NIGERIA: Of Politics and Sex Strikes

Friday, September 10, 2010
Nigerian Compass
Western Africa
PeaceWomen Consolidated Themes: 
Peace Processes

Are sex strikes slowly but surely becoming a new form of political strategy? This is the question which comes to mind on reading about the declaration of a group of Nigerian women based abroad.

According to the reports the women are said to be a branch of the Women for Change Initiative set up by Dame Patience Jonathan. And if they have their way August 20 – 27, 2010 may not exactly have been tranquil on their home fronts. Alas the women said they were going to starve their husbands of sex if President Jonathan did not declare his interest to contest for the 2011 Presidential elections. Though this was not the first time women had brought the sacred goings-on of the bedroom into a nation's public domain this particular reason given for the strike does look somewhat curious way of persuading a person to run for office. It in a sense diminishes the importance of politics and governance. Indeed strikes are a commonly used strategy to force employers to the negotiating table and dialogue for higher pay packages. This is an age-old practice and works well in labour matters. But should a sex strike be waged in such circumstances?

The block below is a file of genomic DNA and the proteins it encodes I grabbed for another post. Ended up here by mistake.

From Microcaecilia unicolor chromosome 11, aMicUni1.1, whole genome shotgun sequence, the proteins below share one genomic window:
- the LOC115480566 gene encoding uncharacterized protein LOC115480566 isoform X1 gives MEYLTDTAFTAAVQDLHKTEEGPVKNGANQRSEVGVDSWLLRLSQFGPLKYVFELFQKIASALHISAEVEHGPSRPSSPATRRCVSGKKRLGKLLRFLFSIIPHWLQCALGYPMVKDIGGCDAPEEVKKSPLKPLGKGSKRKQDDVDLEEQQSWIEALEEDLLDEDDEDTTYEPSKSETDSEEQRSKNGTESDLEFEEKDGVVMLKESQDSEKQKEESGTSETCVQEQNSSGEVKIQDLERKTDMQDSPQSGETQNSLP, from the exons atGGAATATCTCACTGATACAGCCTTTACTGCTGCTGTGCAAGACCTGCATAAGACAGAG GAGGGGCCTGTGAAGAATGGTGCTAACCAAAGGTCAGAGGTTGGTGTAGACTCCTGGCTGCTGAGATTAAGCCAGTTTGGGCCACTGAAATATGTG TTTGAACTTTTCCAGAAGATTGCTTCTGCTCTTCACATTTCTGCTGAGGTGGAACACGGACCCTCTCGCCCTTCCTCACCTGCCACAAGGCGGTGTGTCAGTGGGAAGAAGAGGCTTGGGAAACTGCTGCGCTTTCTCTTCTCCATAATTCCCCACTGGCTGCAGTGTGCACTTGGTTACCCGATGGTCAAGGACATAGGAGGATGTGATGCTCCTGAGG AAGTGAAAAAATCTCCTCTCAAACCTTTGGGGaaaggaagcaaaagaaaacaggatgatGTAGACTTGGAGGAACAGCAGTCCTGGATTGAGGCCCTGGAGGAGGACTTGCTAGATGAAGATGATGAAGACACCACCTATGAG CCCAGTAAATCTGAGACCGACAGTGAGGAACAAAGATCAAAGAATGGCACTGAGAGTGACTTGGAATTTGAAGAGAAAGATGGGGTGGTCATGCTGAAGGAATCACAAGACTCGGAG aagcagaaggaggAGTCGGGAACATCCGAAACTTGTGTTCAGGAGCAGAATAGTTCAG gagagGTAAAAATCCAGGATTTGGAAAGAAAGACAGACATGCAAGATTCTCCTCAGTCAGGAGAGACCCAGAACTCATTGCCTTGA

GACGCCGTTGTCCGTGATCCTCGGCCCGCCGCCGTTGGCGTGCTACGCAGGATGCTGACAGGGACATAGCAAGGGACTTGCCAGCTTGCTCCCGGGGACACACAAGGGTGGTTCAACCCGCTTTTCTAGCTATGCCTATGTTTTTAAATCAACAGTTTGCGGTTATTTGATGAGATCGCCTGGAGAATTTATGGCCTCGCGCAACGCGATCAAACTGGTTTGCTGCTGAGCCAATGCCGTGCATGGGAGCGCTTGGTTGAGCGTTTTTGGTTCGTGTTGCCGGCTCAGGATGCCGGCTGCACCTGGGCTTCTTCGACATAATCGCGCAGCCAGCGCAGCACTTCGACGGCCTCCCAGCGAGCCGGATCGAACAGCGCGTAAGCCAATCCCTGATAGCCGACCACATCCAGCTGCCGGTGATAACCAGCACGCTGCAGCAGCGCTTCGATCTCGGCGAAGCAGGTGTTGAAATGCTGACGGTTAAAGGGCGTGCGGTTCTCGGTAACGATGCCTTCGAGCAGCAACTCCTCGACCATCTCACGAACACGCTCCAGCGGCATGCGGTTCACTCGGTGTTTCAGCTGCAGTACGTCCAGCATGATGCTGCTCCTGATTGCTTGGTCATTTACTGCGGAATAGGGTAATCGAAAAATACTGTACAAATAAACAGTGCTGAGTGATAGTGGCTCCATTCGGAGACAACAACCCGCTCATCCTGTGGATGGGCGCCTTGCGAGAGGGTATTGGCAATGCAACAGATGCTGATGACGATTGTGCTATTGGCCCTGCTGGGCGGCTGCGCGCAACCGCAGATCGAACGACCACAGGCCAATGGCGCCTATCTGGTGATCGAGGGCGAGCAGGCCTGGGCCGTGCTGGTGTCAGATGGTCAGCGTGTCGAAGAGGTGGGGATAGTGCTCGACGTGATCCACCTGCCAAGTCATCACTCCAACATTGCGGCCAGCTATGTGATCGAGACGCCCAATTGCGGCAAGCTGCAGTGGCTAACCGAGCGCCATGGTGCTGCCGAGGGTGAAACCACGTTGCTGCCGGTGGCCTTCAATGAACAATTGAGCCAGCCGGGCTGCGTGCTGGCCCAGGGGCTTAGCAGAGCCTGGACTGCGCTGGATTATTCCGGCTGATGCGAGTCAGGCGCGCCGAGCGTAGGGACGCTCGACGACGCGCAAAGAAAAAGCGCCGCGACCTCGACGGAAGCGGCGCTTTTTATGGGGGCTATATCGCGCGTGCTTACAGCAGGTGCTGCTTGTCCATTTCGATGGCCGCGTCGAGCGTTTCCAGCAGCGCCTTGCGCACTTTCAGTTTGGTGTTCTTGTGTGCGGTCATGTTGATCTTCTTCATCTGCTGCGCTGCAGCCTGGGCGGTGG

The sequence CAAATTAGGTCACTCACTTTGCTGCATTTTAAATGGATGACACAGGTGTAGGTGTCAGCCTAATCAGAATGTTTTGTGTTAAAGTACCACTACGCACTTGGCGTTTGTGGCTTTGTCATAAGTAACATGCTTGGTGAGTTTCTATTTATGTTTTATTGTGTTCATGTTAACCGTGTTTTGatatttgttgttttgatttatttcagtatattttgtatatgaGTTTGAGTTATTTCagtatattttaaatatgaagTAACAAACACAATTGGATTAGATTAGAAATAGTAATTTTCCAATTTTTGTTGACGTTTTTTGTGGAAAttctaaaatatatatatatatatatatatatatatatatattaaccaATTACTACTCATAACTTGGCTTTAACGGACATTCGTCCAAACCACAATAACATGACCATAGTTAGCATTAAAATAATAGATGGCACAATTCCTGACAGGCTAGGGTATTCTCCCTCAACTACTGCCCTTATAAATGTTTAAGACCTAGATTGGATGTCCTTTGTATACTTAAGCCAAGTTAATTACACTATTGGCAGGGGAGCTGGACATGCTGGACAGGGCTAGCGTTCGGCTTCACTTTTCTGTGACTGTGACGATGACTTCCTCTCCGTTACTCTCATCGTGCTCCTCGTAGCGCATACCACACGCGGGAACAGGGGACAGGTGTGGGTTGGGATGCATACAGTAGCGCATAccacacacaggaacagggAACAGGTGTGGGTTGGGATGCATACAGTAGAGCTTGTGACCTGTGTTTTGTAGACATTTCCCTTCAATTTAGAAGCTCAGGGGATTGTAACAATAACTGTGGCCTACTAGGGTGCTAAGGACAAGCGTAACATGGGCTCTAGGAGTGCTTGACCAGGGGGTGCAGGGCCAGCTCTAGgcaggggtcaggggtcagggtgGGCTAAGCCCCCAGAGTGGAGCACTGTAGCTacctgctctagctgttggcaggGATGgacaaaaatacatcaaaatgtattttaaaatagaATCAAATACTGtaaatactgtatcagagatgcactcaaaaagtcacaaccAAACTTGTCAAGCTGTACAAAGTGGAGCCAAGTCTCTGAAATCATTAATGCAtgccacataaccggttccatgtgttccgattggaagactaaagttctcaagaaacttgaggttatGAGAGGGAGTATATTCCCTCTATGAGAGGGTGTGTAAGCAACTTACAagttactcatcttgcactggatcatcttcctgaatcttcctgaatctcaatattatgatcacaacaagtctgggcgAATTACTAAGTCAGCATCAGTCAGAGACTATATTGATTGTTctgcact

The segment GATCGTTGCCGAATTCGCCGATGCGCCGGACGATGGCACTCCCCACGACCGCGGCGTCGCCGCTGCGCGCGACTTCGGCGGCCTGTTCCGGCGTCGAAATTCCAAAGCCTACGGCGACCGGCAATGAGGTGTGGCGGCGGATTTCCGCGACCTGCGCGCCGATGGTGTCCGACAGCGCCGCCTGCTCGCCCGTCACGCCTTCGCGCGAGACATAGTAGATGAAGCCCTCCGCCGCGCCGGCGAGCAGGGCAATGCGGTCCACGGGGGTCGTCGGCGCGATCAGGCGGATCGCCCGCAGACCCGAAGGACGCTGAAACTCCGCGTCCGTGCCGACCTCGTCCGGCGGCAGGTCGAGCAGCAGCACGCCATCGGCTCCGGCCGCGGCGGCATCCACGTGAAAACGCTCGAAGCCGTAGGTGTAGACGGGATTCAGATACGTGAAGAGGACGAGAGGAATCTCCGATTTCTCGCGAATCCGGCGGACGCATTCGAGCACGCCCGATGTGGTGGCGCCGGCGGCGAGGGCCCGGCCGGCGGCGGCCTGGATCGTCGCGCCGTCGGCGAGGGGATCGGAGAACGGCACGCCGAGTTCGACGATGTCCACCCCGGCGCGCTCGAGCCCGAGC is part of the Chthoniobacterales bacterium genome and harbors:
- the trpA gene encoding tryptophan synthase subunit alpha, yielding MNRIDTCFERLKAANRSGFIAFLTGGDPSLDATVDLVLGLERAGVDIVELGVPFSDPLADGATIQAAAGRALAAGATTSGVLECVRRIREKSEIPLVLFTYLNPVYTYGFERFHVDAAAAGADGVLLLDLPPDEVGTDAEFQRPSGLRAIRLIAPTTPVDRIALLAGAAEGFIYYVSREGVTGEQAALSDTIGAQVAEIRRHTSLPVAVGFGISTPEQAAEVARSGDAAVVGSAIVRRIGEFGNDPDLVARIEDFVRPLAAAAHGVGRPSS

It is a strategy that has been applied before. Fed up with the war, women in Liberia decided that if their male folk were going to continue to display intransigence over the dire state of affairs in the country, they as a way of securing peace would embark on a sex strike. This was a very serious matter. Liberia had been in the throes of war for several years and both human and natural resources were worse for wear. The nation was run over by drug filled child soldiers, killings, and maiming. The men would not sway in their seemingly determination to completely annihilate the nation and its peoples. And so the women could think of no other way to call the men to order and declared a sex strike. Today the women of Liberia are hailed as an example of courage and creativity in bringing about peace to their nation. In 2009, a similar line of action was applied in Kenya for political reasons. The Kenyan women came into the limelight in their goal to address the issues that forced them to take such a step in protest of government unrest. In a statement the Kenya's Women's Development Organization said: “The women of this country will not….. allow its political leadership to lead it back onto a slippery journey… to violence and absolute chaos”.